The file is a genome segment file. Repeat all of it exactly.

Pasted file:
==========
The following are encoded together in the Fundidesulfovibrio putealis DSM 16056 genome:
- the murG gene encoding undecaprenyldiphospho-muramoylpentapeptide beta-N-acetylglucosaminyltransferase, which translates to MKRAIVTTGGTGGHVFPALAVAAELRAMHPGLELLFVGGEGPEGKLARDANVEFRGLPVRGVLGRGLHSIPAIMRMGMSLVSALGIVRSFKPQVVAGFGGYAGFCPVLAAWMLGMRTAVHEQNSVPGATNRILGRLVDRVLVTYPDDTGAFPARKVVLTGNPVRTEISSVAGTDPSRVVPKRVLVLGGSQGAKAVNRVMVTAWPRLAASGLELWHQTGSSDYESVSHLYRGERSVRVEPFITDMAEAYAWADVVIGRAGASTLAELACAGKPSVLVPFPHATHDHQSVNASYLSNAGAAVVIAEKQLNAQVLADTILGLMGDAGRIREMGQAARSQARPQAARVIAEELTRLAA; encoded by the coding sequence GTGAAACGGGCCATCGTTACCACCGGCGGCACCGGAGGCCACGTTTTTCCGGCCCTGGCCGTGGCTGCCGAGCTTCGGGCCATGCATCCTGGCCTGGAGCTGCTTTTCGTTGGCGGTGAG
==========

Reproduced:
The following are encoded together in the Fundidesulfovibrio putealis DSM 16056 genome:
- the murG gene encoding undecaprenyldiphospho-muramoylpentapeptide beta-N-acetylglucosaminyltransferase, which translates to MKRAIVTTGGTGGHVFPALAVAAELRAMHPGLELLFVGGEGPEGKLARDANVEFRGLPVRGVLGRGLHSIPAIMRMGMSLVSALGIVRSFKPQVVAGFGGYAGFCPVLAAWMLGMRTAVHEQNSVPGATNRILGRLVDRVLVTYPDDTGAFPARKVVLTGNPVRTEISSVAGTDPSRVVPKRVLVLGGSQGAKAVNRVMVTAWPRLAASGLELWHQTGSSDYESVSHLYRGERSVRVEPFITDMAEAYAWADVVIGRAGASTLAELACAGKPSVLVPFPHATHDHQSVNASYLSNAGAAVVIAEKQLNAQVLADTILGLMGDAGRIREMGQAARSQARPQAARVIAEELTRLAA; encoded by the coding sequence GTGAAACGGGCCATCGTTACCACCGGCGGCACCGGAGGCCACGTTTTTCCGGCCCTGGCCGTGGCTGCCGAGCTTCGGGCCATGCATCCTGGCCTGGAGCTGCTTTTCGTTGGCGGTGAG